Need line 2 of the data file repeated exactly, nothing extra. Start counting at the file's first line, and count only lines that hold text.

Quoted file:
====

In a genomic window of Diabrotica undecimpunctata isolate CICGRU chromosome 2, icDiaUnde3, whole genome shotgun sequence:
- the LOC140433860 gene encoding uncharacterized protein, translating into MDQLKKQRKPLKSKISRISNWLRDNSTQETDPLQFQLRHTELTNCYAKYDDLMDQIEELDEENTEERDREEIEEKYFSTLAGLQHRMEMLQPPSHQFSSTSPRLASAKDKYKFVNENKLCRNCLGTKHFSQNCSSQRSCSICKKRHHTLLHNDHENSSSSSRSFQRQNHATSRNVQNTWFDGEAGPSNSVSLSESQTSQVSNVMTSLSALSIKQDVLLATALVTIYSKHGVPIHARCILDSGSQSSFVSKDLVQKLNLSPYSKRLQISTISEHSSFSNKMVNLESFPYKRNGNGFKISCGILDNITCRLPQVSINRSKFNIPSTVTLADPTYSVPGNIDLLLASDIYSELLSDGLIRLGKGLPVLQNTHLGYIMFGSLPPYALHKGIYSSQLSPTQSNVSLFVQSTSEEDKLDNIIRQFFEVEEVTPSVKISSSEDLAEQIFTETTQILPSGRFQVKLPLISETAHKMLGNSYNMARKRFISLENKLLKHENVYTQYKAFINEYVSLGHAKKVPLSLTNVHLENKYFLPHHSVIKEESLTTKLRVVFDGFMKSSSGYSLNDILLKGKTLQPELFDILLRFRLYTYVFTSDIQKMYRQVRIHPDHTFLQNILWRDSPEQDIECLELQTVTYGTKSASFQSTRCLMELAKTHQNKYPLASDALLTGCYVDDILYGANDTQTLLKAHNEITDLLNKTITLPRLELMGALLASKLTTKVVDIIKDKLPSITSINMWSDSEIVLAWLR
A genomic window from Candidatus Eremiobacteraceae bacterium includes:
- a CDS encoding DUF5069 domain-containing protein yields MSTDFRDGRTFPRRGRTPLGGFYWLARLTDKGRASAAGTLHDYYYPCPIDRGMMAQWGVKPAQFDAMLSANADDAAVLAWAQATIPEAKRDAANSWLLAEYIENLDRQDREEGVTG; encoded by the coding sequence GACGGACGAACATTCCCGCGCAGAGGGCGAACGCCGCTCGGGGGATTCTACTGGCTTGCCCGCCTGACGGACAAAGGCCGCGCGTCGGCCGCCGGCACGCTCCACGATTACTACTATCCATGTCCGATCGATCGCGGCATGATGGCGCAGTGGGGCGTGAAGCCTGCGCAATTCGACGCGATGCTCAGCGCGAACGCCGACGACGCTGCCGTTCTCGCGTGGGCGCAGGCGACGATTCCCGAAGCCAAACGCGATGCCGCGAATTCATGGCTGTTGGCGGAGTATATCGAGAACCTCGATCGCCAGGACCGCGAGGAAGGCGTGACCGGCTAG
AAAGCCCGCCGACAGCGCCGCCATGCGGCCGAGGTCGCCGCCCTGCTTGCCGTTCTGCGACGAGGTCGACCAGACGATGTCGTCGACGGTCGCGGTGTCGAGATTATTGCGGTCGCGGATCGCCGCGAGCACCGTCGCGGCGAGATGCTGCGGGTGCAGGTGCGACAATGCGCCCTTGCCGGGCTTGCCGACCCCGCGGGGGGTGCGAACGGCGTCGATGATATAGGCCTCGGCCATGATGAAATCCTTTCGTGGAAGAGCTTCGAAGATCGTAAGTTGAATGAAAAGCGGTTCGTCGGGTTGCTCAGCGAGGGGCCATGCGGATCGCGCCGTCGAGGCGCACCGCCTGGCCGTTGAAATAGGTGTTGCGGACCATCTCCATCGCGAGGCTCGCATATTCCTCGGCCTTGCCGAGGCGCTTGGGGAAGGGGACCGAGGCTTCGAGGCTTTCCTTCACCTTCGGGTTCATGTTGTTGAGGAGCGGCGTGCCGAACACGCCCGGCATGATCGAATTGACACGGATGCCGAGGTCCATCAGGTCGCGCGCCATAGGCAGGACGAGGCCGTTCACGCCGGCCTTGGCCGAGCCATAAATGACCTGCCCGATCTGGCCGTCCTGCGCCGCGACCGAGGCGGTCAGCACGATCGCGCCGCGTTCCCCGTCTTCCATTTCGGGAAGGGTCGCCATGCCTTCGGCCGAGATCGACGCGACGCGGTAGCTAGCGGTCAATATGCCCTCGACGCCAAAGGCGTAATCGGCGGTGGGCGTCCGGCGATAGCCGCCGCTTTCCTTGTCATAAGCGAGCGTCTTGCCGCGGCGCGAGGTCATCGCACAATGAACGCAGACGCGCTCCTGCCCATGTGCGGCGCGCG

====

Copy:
- the LOC140433860 gene encoding uncharacterized protein, translating into MDQLKKQRKPLKSKISRISNWLRDNSTQETDPLQFQLRHTELTNCYAKYDDLMDQIEELDEENTEERDREEIEEKYFSTLAGLQHRMEMLQPPSHQFSSTSPRLASAKDKYKFVNENKLCRNCLGTKHFSQNCSSQRSCSICKKRHHTLLHNDHENSSSSSRSFQRQNHATSRNVQNTWFDGEAGPSNSVSLSESQTSQVSNVMTSLSALSIKQDVLLATALVTIYSKHGVPIHARCILDSGSQSSFVSKDLVQKLNLSPYSKRLQISTISEHSSFSNKMVNLESFPYKRNGNGFKISCGILDNITCRLPQVSINRSKFNIPSTVTLADPTYSVPGNIDLLLASDIYSELLSDGLIRLGKGLPVLQNTHLGYIMFGSLPPYALHKGIYSSQLSPTQSNVSLFVQSTSEEDKLDNIIRQFFEVEEVTPSVKISSSEDLAEQIFTETTQILPSGRFQVKLPLISETAHKMLGNSYNMARKRFISLENKLLKHENVYTQYKAFINEYVSLGHAKKVPLSLTNVHLENKYFLPHHSVIKEESLTTKLRVVFDGFMKSSSGYSLNDILLKGKTLQPELFDILLRFRLYTYVFTSDIQKMYRQVRIHPDHTFLQNILWRDSPEQDIECLELQTVTYGTKSASFQSTRCLMELAKTHQNKYPLASDALLTGCYVDDILYGANDTQTLLKAHNEITDLLNKTITLPRLELMGALLASKLTTKVVDIIKDKLPSITSINMWSDSEIVLAWLR